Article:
Instead, for this scenario, you can have sophisticated live analytics of your daily sales and marketing performance, with KPI indicators that allow your team and managers to understand the outcomes and the next steps within minutes. Of course, a few points can be confirmed via a quick instant message (via such tools as Slack) and, if necessary, hold a brief (and timed) Zoom meeting. From our experience helping customers build such a setup, they save an average of 7 days per month. At Nebuli itself, we hardly hold any meetings. We use Slack as our internal communication tool where the team manages itself very efficiently, promptly and with very high productivity levels.

According to a study conducted by the Harvard Business Review in 2017, surveying 182 senior managers in a range of industries, a staggering 71% stated that meetings are unproductive and inefficient. The same study also found that 65% of managers said meetings keep them from completing their own work, 64% find meetings come at the expense of deep thinking, and 62% said meetings miss opportunities to bring the team closer together.

How to implement a digital workplace

Implementing a digital workplace is not as simple as some might think. It does not simply involve replacing all face-to-face meetings, for example, with Zoom. Quite the opposite. Digital workplaces are an integral part of an enterprise’s overall digital and data strategies. The process involves such critical aspects as data privacy (of both employees’ and customers’ data accessed remotely), data security, personalised support for individual employees, ensuring compliance with digital ethics and much more.

But the most challenging transition that enterprises may face is the significant change in business culture. Suppose, before the pandemic, you are an enterprise that relied heavily on physical locations and regular face-to-face meetings. Switching to an all-digital and remote-work policy does require a significant change of mindsets throughout the organisation, from senior executives to managers and employees.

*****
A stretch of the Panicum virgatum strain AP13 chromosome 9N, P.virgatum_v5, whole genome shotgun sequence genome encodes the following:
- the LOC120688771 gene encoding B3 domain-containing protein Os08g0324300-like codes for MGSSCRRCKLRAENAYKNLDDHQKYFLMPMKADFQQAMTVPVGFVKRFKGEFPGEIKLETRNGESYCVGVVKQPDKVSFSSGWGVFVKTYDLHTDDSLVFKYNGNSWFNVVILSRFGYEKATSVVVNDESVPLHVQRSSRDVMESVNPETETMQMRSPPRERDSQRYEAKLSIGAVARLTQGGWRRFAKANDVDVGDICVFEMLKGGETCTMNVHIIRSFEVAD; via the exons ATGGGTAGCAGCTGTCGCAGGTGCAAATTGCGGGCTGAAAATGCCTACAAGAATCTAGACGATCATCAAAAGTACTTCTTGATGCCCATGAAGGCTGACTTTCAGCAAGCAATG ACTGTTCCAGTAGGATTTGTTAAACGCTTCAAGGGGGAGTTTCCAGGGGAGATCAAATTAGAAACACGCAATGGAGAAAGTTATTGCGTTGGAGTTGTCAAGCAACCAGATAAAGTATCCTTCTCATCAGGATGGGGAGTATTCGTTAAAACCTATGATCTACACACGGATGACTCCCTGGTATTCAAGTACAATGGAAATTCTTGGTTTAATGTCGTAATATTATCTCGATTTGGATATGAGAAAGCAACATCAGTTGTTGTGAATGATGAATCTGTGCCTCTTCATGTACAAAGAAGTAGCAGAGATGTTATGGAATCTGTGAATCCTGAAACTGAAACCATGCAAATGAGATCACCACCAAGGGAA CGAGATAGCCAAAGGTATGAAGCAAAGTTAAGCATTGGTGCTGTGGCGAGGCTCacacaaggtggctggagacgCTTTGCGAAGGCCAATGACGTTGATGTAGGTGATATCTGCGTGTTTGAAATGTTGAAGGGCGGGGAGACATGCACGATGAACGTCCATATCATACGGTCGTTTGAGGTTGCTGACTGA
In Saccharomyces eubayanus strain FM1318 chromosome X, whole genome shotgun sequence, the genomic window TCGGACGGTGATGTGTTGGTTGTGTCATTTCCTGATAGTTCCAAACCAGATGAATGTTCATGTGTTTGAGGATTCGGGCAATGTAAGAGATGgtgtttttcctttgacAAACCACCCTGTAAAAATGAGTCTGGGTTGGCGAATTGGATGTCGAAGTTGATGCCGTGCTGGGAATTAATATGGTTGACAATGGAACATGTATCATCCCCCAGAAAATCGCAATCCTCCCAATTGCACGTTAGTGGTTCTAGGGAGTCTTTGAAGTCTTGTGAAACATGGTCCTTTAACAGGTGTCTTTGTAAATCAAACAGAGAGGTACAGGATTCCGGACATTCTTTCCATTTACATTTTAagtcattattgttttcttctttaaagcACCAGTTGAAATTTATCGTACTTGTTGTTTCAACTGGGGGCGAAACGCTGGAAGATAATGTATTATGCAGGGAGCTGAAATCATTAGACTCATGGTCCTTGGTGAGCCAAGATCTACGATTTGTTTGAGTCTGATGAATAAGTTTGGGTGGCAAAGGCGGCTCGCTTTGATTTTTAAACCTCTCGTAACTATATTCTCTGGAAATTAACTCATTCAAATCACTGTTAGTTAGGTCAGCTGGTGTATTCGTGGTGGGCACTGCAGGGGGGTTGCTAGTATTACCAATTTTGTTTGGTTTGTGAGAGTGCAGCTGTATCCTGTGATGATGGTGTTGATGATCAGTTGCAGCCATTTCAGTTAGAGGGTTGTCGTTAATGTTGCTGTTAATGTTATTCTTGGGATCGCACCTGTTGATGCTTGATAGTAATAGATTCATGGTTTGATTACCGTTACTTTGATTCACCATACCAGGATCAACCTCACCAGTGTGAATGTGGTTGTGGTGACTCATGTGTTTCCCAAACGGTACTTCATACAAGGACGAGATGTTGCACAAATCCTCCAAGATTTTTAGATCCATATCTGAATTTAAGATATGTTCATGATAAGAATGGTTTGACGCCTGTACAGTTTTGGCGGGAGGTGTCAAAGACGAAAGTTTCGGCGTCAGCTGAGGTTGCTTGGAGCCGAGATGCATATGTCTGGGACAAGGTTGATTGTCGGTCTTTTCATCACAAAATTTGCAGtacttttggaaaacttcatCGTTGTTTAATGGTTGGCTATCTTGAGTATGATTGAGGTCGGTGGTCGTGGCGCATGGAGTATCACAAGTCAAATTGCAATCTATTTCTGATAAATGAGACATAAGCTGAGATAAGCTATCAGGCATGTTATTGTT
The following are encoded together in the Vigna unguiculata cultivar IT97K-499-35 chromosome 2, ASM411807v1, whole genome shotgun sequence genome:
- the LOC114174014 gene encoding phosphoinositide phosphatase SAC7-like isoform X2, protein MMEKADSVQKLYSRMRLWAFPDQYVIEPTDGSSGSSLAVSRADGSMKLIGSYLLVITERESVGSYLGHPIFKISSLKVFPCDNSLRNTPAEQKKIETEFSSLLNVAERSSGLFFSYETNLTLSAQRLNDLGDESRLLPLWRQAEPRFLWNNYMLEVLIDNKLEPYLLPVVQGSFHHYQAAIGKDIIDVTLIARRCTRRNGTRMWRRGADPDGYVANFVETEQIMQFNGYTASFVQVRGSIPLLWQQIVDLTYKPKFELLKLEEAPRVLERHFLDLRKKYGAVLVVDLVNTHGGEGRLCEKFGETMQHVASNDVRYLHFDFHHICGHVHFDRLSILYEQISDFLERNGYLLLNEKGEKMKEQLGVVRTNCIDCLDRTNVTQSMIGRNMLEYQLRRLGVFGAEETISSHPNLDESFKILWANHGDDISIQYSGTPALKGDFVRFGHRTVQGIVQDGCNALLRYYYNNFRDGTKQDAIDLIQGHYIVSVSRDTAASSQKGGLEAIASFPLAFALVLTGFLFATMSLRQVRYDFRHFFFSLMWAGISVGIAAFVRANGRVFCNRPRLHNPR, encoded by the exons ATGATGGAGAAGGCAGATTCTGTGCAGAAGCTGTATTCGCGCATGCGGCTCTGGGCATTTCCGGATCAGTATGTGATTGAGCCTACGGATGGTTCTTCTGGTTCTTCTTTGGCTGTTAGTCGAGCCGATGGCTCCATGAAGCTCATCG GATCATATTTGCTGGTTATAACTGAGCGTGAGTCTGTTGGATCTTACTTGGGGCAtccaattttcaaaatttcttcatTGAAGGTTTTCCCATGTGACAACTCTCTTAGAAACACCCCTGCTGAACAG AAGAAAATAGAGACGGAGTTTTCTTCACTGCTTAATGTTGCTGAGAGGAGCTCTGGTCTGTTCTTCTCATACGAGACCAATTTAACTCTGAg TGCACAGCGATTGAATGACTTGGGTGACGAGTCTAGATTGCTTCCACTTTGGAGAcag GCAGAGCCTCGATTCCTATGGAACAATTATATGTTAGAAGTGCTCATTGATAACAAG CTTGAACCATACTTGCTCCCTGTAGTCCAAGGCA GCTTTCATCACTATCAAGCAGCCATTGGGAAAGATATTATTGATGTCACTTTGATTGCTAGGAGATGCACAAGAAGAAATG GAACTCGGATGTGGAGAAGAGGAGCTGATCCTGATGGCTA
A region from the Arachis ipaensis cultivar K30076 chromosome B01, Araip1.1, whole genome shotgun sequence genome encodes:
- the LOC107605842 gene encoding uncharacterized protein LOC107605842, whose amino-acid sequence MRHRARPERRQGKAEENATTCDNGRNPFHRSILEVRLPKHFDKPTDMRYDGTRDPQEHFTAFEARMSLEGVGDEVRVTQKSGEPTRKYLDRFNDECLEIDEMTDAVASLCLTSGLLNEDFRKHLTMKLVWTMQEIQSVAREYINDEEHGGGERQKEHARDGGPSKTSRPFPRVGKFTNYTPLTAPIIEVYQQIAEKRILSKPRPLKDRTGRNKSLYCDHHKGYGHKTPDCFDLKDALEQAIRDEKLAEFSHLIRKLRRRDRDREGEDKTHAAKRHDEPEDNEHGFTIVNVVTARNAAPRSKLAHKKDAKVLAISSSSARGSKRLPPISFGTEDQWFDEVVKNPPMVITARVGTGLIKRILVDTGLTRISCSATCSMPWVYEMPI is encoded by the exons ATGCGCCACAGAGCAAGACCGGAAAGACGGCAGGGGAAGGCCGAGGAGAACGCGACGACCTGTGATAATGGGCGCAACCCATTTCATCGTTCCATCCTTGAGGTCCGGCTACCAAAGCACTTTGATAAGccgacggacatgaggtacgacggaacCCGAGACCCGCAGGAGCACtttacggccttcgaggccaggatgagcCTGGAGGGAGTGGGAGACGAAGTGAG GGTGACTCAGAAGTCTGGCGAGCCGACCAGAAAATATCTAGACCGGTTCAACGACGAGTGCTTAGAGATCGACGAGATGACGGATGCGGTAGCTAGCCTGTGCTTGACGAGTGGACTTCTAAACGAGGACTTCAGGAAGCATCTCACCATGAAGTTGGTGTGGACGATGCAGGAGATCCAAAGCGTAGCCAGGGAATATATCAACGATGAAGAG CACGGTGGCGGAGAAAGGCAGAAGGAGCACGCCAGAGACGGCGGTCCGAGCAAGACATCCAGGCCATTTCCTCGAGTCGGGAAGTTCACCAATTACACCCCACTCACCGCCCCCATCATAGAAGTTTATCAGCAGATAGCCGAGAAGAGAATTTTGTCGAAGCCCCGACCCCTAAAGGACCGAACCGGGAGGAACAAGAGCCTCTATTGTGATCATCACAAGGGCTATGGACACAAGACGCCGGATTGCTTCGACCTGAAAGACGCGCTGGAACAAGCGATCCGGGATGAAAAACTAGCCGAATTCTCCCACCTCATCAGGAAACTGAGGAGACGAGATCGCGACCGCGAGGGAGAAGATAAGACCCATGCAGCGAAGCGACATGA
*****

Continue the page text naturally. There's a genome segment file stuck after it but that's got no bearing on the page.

Humans are creatures of habit, and we are not very good at changing our habits very quickly. To tackle this, you need to develop a behavioural change strategy within the organisation. These blueprints for behavioural change need to be developed before you even start thinking about the software setup requirements. These blueprints should analyse how a digital workplace plan fits within the organisation’s current digital and data strategy (if any) and the overall business culture. In some cases, digital workplaces might not be a suitable model. Perhaps, you need an asynchronous working model of a distributed workforce in different time zones, which also involves many aspects of a digital workplace.

It’s vital that this change is managed correctly and that a digital workplace is implemented in a way that is efficient for your business. If not, it can be costly and, more critically, can expose many weaknesses that could severely compromise the organisation’s integrity as a whole.

While some may want to return to how things were before the pandemic, many are looking to keep the change enacted during this time, or even are searching for ways to evolve how we work for the better. This transition between pandemic working and the return to the office can be used to create a whole new world of work. With a digital workplace, businesses can tackle the challenge of keeping their productivity, engagement, and operations performing strong, and even boost this performance.